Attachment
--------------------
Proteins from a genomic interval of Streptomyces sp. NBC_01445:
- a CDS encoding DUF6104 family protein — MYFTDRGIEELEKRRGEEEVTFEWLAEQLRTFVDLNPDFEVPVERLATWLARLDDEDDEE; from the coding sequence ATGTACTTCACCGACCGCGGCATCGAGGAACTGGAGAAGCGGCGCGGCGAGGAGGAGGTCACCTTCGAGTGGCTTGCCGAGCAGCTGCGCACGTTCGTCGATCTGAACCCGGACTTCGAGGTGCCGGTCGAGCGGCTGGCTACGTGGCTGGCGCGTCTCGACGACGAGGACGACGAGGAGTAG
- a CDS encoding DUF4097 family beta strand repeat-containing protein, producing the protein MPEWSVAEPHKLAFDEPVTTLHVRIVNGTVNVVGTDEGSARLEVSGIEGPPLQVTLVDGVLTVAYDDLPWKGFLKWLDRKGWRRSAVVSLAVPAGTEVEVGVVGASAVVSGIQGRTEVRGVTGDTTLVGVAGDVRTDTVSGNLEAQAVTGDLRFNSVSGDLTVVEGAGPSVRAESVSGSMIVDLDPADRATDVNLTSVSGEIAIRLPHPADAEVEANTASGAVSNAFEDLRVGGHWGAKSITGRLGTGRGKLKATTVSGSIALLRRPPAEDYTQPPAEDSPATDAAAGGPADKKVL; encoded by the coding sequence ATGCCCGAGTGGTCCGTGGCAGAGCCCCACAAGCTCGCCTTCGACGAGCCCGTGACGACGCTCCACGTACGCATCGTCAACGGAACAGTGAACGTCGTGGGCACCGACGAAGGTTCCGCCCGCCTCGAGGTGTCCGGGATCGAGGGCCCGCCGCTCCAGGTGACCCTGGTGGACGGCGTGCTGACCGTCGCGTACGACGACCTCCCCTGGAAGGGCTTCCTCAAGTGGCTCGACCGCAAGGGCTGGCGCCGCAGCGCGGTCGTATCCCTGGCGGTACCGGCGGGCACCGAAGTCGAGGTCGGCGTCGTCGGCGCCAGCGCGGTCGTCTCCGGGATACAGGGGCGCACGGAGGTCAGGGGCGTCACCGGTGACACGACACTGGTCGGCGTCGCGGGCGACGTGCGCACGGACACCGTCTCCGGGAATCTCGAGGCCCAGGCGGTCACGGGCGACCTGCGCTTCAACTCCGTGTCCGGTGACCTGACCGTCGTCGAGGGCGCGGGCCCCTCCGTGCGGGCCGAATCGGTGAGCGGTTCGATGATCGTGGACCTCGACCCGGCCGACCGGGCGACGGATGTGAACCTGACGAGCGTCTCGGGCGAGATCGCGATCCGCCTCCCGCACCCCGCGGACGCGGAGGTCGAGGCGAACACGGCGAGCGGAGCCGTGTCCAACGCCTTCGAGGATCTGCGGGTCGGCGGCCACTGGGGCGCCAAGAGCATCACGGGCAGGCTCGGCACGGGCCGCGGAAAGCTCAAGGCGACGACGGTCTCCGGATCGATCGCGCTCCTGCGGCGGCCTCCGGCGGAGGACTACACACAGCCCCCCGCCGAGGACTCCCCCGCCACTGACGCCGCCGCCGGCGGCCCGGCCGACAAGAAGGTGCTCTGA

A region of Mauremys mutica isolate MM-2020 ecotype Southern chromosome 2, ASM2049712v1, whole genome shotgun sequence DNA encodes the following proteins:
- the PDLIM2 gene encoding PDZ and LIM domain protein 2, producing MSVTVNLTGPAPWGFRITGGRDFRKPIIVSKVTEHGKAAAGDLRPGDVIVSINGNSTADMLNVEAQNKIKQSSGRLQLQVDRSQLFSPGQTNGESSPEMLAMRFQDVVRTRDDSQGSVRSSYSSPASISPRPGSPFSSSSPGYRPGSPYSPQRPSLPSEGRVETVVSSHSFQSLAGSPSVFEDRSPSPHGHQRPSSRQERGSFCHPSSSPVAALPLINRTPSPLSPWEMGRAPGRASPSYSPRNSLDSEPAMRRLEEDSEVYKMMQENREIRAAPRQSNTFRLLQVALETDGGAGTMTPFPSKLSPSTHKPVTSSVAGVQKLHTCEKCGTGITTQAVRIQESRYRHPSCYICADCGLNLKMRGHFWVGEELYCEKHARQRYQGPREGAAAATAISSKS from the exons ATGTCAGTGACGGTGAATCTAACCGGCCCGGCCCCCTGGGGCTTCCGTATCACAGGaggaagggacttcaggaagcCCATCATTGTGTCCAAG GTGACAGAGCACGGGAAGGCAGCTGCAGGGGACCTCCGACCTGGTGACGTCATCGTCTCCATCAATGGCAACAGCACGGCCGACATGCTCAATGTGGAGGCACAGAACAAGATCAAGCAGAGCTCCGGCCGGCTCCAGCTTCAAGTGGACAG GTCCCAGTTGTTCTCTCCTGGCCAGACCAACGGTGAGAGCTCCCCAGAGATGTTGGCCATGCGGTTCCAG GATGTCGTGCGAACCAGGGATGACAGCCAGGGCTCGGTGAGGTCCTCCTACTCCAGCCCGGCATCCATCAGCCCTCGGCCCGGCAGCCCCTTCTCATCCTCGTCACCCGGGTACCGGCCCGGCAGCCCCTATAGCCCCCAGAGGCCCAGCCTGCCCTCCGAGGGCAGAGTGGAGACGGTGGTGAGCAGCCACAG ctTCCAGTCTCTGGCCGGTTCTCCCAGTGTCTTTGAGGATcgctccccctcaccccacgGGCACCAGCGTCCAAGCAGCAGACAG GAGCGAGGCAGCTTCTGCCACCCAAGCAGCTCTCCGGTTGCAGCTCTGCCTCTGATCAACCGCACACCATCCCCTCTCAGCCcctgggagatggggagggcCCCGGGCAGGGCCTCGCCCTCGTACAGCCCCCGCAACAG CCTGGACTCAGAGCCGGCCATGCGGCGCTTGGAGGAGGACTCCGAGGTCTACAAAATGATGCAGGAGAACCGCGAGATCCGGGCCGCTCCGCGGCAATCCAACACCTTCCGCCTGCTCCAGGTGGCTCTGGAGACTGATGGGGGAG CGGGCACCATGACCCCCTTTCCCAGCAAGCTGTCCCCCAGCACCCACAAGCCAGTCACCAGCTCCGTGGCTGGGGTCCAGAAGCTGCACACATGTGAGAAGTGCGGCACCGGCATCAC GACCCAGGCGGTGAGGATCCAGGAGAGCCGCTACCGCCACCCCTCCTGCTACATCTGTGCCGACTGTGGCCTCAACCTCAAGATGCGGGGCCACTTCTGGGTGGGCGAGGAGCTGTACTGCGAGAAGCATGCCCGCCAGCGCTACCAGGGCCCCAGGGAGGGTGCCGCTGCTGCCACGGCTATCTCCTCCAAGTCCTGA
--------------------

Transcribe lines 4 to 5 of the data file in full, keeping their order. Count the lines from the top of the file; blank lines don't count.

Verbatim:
A region of Mauremys mutica isolate MM-2020 ecotype Southern chromosome 2, ASM2049712v1, whole genome shotgun sequence DNA encodes the following proteins:
- the PDLIM2 gene encoding PDZ and LIM domain protein 2, producing MSVTVNLTGPAPWGFRITGGRDFRKPIIVSKVTEHGKAAAGDLRPGDVIVSINGNSTADMLNVEAQNKIKQSSGRLQLQVDRSQLFSPGQTNGESSPEMLAMRFQDVVRTRDDSQGSVRSSYSSPASISPRPGSPFSSSSPGYRPGSPYSPQRPSLPSEGRVETVVSSHSFQSLAGSPSVFEDRSPSPHGHQRPSSRQERGSFCHPSSSPVAALPLINRTPSPLSPWEMGRAPGRASPSYSPRNSLDSEPAMRRLEEDSEVYKMMQENREIRAAPRQSNTFRLLQVALETDGGAGTMTPFPSKLSPSTHKPVTSSVAGVQKLHTCEKCGTGITTQAVRIQESRYRHPSCYICADCGLNLKMRGHFWVGEELYCEKHARQRYQGPREGAAAATAISSKS from the exons ATGTCAGTGACGGTGAATCTAACCGGCCCGGCCCCCTGGGGCTTCCGTATCACAGGaggaagggacttcaggaagcCCATCATTGTGTCCAAG GTGACAGAGCACGGGAAGGCAGCTGCAGGGGACCTCCGACCTGGTGACGTCATCGTCTCCATCAATGGCAACAGCACGGCCGACATGCTCAATGTGGAGGCACAGAACAAGATCAAGCAGAGCTCCGGCCGGCTCCAGCTTCAAGTGGACAG GTCCCAGTTGTTCTCTCCTGGCCAGACCAACGGTGAGAGCTCCCCAGAGATGTTGGCCATGCGGTTCCAG GATGTCGTGCGAACCAGGGATGACAGCCAGGGCTCGGTGAGGTCCTCCTACTCCAGCCCGGCATCCATCAGCCCTCGGCCCGGCAGCCCCTTCTCATCCTCGTCACCCGGGTACCGGCCCGGCAGCCCCTATAGCCCCCAGAGGCCCAGCCTGCCCTCCGAGGGCAGAGTGGAGACGGTGGTGAGCAGCCACAG ctTCCAGTCTCTGGCCGGTTCTCCCAGTGTCTTTGAGGATcgctccccctcaccccacgGGCACCAGCGTCCAAGCAGCAGACAG GAGCGAGGCAGCTTCTGCCACCCAAGCAGCTCTCCGGTTGCAGCTCTGCCTCTGATCAACCGCACACCATCCCCTCTCAGCCcctgggagatggggagggcCCCGGGCAGGGCCTCGCCCTCGTACAGCCCCCGCAACAG CCTGGACTCAGAGCCGGCCATGCGGCGCTTGGAGGAGGACTCCGAGGTCTACAAAATGATGCAGGAGAACCGCGAGATCCGGGCCGCTCCGCGGCAATCCAACACCTTCCGCCTGCTCCAGGTGGCTCTGGAGACTGATGGGGGAG CGGGCACCATGACCCCCTTTCCCAGCAAGCTGTCCCCCAGCACCCACAAGCCAGTCACCAGCTCCGTGGCTGGGGTCCAGAAGCTGCACACATGTGAGAAGTGCGGCACCGGCATCAC GACCCAGGCGGTGAGGATCCAGGAGAGCCGCTACCGCCACCCCTCCTGCTACATCTGTGCCGACTGTGGCCTCAACCTCAAGATGCGGGGCCACTTCTGGGTGGGCGAGGAGCTGTACTGCGAGAAGCATGCCCGCCAGCGCTACCAGGGCCCCAGGGAGGGTGCCGCTGCTGCCACGGCTATCTCCTCCAAGTCCTGA